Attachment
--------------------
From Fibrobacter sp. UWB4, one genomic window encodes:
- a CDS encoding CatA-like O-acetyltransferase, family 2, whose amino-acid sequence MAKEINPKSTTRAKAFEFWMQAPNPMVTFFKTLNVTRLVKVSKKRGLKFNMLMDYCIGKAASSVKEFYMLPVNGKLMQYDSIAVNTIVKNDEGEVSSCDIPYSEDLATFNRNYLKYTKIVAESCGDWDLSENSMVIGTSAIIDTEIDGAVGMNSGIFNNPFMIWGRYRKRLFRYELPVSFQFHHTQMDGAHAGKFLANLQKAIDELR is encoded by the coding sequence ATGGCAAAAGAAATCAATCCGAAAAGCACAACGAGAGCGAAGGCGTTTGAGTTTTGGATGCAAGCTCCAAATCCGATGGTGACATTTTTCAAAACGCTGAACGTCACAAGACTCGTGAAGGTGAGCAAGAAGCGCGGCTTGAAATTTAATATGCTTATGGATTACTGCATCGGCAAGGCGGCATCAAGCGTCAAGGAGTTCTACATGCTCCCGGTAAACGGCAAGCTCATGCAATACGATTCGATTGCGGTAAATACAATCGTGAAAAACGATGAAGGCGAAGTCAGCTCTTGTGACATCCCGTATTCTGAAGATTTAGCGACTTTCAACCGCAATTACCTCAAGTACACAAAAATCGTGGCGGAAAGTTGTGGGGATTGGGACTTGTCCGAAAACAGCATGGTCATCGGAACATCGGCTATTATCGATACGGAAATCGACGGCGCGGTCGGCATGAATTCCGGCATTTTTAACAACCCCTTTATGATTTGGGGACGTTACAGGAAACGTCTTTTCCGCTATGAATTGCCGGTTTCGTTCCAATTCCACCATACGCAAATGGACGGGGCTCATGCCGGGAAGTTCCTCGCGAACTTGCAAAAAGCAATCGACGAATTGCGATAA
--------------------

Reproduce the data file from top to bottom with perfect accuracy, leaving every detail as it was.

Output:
From Fibrobacter sp. UWB4, one genomic window encodes:
- a CDS encoding CatA-like O-acetyltransferase, family 2, whose amino-acid sequence MAKEINPKSTTRAKAFEFWMQAPNPMVTFFKTLNVTRLVKVSKKRGLKFNMLMDYCIGKAASSVKEFYMLPVNGKLMQYDSIAVNTIVKNDEGEVSSCDIPYSEDLATFNRNYLKYTKIVAESCGDWDLSENSMVIGTSAIIDTEIDGAVGMNSGIFNNPFMIWGRYRKRLFRYELPVSFQFHHTQMDGAHAGKFLANLQKAIDELR is encoded by the coding sequence ATGGCAAAAGAAATCAATCCGAAAAGCACAACGAGAGCGAAGGCGTTTGAGTTTTGGATGCAAGCTCCAAATCCGATGGTGACATTTTTCAAAACGCTGAACGTCACAAGACTCGTGAAGGTGAGCAAGAAGCGCGGCTTGAAATTTAATATGCTTATGGATTACTGCATCGGCAAGGCGGCATCAAGCGTCAAGGAGTTCTACATGCTCCCGGTAAACGGCAAGCTCATGCAATACGATTCGATTGCGGTAAATACAATCGTGAAAAACGATGAAGGCGAAGTCAGCTCTTGTGACATCCCGTATTCTGAAGATTTAGCGACTTTCAACCGCAATTACCTCAAGTACACAAAAATCGTGGCGGAAAGTTGTGGGGATTGGGACTTGTCCGAAAACAGCATGGTCATCGGAACATCGGCTATTATCGATACGGAAATCGACGGCGCGGTCGGCATGAATTCCGGCATTTTTAACAACCCCTTTATGATTTGGGGACGTTACAGGAAACGTCTTTTCCGCTATGAATTGCCGGTTTCGTTCCAATTCCACCATACGCAAATGGACGGGGCTCATGCCGGGAAGTTCCTCGCGAACTTGCAAAAAGCAATCGACGAATTGCGATAA